The Ministry of Education today signed an extension to an agreement with Microsoft, allowing education institutions and local governments to buy the company's software at current rates.
Schools had feared that they could be expected to shell out around 10 to 20 times more than currently as the IT giant cited World Bank data to prove Estonia no longer needed heavily subsidized software licenses.
Minister of Education Jaak Aaviksoo told Postimees today that the favorable conditions were achieved due to Estonia's reputation as a supporter and developer of IT education.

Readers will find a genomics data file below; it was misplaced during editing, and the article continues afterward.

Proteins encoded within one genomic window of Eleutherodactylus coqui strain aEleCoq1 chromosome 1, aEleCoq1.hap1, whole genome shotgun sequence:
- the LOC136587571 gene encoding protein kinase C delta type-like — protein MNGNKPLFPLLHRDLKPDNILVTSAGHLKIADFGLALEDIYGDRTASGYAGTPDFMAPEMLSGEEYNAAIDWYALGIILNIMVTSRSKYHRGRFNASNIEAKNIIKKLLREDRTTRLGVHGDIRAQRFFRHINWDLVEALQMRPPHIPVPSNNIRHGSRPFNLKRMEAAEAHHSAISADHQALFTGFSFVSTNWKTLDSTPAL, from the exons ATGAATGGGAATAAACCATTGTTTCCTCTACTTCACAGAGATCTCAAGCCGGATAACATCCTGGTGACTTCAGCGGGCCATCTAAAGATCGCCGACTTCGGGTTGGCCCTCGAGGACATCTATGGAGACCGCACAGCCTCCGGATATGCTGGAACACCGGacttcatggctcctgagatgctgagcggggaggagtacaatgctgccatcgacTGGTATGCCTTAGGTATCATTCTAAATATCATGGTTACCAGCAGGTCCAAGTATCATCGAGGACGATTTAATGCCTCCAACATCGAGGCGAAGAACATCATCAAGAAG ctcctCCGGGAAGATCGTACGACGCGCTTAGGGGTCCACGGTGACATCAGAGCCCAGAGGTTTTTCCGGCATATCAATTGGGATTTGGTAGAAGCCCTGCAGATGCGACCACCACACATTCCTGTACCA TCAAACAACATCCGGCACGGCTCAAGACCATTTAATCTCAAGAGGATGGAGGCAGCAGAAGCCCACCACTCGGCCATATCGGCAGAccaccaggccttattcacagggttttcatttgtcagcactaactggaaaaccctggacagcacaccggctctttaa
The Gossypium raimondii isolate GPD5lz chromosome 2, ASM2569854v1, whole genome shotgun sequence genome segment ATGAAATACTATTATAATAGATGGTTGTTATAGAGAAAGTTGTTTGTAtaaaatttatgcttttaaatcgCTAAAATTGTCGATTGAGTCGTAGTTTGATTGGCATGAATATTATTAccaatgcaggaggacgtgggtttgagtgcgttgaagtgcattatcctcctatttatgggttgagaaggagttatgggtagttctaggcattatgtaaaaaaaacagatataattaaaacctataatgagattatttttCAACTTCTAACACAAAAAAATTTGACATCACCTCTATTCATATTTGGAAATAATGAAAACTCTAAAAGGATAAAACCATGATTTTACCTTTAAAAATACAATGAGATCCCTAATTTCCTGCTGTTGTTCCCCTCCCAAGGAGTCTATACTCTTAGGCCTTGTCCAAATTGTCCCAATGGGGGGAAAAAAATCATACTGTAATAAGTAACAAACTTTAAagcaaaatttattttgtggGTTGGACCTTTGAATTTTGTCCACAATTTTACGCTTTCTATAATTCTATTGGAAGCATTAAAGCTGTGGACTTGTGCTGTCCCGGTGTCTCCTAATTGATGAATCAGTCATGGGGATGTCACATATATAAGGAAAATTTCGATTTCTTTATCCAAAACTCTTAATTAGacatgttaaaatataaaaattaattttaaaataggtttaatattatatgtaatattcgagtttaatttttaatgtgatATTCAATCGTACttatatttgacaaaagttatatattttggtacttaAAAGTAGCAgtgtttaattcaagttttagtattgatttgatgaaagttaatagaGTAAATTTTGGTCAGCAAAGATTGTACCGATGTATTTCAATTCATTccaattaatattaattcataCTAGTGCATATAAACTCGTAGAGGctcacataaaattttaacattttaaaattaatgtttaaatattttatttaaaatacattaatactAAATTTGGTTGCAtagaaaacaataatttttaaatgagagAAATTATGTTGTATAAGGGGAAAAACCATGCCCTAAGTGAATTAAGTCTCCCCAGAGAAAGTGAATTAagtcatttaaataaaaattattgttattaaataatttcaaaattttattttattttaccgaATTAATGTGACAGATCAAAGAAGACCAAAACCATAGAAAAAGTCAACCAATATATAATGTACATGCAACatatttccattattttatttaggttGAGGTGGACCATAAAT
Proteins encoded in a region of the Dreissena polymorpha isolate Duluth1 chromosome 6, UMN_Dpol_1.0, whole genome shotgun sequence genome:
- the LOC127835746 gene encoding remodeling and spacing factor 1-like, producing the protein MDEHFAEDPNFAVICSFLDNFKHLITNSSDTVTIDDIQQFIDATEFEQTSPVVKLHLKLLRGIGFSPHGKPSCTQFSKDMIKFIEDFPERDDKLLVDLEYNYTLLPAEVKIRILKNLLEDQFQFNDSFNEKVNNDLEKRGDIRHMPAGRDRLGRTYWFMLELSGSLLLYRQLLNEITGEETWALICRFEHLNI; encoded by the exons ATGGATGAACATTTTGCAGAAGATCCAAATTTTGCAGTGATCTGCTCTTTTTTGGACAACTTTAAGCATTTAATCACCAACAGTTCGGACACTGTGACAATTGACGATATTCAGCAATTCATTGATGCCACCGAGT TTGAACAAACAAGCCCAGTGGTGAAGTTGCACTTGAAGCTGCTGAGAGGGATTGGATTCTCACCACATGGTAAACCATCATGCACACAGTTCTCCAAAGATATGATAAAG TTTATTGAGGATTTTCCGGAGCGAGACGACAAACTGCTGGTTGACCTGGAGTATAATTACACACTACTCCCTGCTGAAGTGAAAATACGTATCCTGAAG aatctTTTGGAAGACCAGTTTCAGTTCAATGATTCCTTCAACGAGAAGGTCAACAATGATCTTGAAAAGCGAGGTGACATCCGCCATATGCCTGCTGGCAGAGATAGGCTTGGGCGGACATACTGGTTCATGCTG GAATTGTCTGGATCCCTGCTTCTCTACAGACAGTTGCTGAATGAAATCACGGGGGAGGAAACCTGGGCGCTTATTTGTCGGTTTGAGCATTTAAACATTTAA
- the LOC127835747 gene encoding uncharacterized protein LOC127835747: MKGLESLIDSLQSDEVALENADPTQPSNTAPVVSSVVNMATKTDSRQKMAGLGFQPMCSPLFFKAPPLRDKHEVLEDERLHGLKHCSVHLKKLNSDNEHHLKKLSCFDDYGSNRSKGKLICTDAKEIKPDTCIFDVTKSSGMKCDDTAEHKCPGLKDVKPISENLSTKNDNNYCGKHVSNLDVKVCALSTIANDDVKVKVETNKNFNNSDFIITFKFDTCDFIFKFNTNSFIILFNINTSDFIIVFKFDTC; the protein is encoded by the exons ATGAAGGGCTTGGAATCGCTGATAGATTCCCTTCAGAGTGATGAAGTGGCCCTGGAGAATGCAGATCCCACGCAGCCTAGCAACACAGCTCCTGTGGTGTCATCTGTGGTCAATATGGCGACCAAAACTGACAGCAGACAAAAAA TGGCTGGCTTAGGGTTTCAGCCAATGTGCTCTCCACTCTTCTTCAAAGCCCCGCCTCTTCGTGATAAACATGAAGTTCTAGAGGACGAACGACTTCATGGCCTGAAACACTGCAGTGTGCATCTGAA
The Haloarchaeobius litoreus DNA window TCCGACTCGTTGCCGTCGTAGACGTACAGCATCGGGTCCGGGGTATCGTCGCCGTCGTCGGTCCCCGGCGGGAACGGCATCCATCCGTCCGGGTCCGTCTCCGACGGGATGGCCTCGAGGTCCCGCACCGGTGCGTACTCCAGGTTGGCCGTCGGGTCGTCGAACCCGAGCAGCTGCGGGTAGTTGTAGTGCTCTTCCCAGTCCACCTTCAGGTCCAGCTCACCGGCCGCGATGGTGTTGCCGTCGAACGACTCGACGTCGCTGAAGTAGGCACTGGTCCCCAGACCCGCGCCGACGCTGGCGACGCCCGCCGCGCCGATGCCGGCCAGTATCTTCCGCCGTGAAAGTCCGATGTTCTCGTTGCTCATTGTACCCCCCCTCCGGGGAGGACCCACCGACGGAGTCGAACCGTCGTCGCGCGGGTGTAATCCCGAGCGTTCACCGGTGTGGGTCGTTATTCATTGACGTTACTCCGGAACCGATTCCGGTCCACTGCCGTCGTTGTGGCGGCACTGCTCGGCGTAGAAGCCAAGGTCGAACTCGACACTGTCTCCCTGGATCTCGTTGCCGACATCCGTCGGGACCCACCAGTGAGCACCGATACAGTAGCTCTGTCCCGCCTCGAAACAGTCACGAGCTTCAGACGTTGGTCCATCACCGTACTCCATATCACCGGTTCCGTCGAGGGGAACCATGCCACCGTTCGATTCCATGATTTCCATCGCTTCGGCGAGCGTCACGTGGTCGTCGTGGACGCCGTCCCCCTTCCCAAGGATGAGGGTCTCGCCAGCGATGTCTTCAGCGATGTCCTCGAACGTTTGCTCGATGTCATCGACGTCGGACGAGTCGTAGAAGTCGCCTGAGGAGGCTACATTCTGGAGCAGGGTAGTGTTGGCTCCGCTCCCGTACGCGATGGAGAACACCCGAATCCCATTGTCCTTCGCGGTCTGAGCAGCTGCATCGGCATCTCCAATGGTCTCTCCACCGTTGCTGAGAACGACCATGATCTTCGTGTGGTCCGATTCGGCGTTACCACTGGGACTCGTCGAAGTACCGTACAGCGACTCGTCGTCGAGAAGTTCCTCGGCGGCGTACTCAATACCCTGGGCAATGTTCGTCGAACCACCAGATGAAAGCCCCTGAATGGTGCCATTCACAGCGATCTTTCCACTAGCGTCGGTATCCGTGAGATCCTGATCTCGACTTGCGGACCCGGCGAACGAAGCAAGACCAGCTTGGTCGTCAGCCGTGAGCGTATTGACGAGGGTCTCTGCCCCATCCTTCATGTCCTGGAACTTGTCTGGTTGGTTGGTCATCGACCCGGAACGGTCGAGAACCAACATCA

The new deal states that schools and municipalities will pay the same rate next year, after which prices will steadily increase until mid-2017, when the new agreement expires.
Tallinn, which has 6,500 school computers under its administration, only pays 15,600 euros annually for the license to use Windows operating systems and Office. Had the agreement not been reached, that figure would have risen to 364,000 euros.
A conversion to free software such as Linux was an alternative, but Estonia does not have enough Linux server administrators.